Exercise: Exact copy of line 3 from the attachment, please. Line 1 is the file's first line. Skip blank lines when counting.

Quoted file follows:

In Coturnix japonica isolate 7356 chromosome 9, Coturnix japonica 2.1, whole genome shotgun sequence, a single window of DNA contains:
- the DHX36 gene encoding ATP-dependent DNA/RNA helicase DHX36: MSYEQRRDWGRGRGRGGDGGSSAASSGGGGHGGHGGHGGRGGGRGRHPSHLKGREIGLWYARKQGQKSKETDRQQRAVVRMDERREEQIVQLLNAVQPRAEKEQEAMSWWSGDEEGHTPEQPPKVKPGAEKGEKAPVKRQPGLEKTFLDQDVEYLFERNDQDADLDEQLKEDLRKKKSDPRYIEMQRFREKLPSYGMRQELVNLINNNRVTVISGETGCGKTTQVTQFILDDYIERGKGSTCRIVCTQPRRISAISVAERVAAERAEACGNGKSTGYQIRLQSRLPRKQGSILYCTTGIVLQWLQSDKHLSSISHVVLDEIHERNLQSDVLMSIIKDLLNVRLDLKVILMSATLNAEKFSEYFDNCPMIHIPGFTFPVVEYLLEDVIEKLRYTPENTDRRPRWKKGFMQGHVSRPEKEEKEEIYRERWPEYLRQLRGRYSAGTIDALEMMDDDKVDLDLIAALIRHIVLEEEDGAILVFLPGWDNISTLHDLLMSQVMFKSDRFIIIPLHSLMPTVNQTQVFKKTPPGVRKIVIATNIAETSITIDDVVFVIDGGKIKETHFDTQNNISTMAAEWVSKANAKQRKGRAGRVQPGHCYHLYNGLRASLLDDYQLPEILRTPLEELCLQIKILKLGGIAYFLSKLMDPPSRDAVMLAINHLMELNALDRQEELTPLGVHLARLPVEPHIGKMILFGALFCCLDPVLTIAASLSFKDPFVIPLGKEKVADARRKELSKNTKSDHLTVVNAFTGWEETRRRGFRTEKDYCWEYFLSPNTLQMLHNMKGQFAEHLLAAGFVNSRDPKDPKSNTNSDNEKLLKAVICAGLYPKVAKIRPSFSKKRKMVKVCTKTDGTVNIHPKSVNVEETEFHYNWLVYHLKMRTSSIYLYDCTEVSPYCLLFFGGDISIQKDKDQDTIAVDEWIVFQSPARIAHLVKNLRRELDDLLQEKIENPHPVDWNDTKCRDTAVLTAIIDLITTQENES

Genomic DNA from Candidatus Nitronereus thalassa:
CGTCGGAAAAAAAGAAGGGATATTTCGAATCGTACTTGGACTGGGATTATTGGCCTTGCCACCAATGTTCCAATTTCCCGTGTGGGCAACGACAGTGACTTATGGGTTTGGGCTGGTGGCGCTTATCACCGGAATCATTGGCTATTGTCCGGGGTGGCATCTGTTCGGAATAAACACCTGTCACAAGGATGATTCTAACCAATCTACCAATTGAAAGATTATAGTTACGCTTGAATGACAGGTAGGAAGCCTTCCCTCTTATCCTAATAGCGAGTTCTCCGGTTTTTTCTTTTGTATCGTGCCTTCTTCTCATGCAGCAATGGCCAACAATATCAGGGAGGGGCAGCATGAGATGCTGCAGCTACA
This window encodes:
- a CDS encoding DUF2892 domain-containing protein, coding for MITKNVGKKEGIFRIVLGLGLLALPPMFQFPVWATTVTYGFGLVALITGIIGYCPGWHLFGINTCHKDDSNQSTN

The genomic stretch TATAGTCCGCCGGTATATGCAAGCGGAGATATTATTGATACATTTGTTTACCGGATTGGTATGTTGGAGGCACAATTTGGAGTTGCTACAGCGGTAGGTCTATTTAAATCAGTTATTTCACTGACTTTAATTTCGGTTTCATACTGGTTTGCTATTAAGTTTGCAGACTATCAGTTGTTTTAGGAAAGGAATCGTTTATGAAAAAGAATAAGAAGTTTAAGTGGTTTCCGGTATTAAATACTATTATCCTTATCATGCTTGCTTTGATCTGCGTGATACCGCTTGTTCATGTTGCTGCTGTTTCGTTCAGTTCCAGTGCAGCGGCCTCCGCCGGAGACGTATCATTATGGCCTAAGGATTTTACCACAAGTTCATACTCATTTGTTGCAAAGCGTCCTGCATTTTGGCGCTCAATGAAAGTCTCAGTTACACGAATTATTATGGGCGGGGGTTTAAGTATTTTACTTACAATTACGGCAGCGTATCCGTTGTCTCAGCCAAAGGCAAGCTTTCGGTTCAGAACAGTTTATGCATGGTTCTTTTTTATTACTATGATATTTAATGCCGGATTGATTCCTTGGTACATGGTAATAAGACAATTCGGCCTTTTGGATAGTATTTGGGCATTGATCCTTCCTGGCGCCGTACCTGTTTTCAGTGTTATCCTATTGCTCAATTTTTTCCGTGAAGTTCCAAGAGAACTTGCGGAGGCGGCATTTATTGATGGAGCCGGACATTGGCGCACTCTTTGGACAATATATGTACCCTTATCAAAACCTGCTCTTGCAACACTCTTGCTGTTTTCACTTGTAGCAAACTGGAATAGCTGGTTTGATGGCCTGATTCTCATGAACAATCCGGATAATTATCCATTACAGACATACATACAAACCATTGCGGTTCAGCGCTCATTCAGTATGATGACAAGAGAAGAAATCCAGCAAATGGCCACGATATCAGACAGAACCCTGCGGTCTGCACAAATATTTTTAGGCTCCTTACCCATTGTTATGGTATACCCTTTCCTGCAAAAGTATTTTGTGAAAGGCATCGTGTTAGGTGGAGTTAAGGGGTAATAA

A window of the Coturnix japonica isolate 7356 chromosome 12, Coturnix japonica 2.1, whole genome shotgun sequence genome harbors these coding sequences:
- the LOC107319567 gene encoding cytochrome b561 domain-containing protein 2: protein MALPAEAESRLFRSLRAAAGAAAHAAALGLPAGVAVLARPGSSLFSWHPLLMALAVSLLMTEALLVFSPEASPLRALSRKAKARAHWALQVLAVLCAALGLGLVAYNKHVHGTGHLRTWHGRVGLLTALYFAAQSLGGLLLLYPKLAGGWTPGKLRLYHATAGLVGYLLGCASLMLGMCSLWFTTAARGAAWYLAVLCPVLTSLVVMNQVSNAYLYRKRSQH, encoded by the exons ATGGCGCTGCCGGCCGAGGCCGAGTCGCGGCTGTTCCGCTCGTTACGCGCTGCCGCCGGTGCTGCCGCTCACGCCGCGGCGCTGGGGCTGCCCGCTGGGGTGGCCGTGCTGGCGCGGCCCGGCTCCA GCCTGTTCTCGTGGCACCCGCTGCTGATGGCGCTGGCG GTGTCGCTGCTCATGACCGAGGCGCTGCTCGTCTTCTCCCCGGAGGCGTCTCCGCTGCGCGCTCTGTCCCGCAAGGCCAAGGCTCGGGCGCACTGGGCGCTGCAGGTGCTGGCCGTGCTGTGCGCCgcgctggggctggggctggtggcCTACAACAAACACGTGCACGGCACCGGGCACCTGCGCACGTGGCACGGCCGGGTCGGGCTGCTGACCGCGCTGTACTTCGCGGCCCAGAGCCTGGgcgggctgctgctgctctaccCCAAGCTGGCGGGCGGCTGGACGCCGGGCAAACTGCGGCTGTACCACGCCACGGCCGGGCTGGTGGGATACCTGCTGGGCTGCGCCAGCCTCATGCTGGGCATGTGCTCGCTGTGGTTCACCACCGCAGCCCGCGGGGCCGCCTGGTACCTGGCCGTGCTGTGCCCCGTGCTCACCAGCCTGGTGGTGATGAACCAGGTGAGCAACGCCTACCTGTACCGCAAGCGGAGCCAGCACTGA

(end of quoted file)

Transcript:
Genomic DNA from Candidatus Nitronereus thalassa: